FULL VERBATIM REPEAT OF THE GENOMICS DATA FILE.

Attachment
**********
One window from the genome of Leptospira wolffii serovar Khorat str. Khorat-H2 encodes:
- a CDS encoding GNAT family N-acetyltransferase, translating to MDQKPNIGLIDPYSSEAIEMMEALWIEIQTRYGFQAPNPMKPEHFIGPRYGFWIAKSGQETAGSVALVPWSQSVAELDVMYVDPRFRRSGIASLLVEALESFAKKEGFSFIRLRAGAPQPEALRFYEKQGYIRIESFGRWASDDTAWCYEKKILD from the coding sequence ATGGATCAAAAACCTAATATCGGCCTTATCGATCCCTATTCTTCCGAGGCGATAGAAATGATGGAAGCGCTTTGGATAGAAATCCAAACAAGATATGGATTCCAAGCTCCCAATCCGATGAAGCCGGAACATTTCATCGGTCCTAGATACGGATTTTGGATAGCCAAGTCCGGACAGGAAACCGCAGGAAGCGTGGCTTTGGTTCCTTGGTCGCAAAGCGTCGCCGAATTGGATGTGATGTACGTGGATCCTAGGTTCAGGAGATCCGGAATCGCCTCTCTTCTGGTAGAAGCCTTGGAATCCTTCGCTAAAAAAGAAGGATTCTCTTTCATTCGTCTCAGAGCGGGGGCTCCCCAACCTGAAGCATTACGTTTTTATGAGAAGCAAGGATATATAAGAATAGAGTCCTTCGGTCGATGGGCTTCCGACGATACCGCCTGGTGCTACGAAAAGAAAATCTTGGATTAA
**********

One window from the genome of Leptospira wolffii serovar Khorat str. Khorat-H2 encodes:
- a CDS encoding GNAT family N-acetyltransferase, translating to MDQKPNIGLIDPYSSEAIEMMEALWIEIQTRYGFQAPNPMKPEHFIGPRYGFWIAKSGQETAGSVALVPWSQSVAELDVMYVDPRFRRSGIASLLVEALESFAKKEGFSFIRLRAGAPQPEALRFYEKQGYIRIESFGRWASDDTAWCYEKKILD from the coding sequence ATGGATCAAAAACCTAATATCGGCCTTATCGATCCCTATTCTTCCGAGGCGATAGAAATGATGGAAGCGCTTTGGATAGAAATCCAAACAAGATATGGATTCCAAGCTCCCAATCCGATGAAGCCGGAACATTTCATCGGTCCTAGATACGGATTTTGGATAGCCAAGTCCGGACAGGAAACCGCAGGAAGCGTGGCTTTGGTTCCTTGGTCGCAAAGCGTCGCCGAATTGGATGTGATGTACGTGGATCCTAGGTTCAGGAGATCCGGAATCGCCTCTCTTCTGGTAGAAGCCTTGGAATCCTTCGCTAAAAAAGAAGGATTCTCTTTCATTCGTCTCAGAGCGGGGGCTCCCCAACCTGAAGCATTACGTTTTTATGAGAAGCAAGGATATATAAGAATAGAGTCCTTCGGTCGATGGGCTTCCGACGATACCGCCTGGTGCTACGAAAAGAAAATCTTGGATTAA